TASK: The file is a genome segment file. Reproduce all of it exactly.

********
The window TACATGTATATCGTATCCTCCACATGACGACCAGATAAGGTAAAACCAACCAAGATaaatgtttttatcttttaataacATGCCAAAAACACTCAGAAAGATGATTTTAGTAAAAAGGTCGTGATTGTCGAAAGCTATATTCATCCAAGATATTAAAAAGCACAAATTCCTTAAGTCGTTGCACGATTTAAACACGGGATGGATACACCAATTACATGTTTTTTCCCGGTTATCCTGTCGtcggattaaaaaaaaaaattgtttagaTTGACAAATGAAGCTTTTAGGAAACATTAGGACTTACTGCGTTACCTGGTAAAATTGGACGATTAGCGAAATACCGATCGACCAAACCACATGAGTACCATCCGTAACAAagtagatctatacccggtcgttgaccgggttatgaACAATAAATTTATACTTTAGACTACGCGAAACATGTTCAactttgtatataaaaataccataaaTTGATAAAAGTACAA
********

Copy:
The window TACATGTATATCGTATCCTCCACATGACGACCAGATAAGGTAAAACCAACCAAGATaaatgtttttatcttttaataacATGCCAAAAACACTCAGAAAGATGATTTTAGTAAAAAGGTCGTGATTGTCGAAAGCTATATTCATCCAAGATATTAAAAAGCACAAATTCCTTAAGTCGTTGCACGATTTAAACACGGGATGGATACACCAATTACATGTTTTTTCCCGGTTATCCTGTCGtcggattaaaaaaaaaaattgtttagaTTGACAAATGAAGCTTTTAGGAAACATTAGGACTTACTGCGTTACCTGGTAAAATTGGACGATTAGCGAAATACCGATCGACCAAACCACATGAGTACCATCCGTAACAAagtagatctatacccggtcgttgaccgggttatgaACAATAAATTTATACTTTAGACTACGCGAAACATGTTCAactttgtatataaaaataccataaaTTGATAAAAGTACAA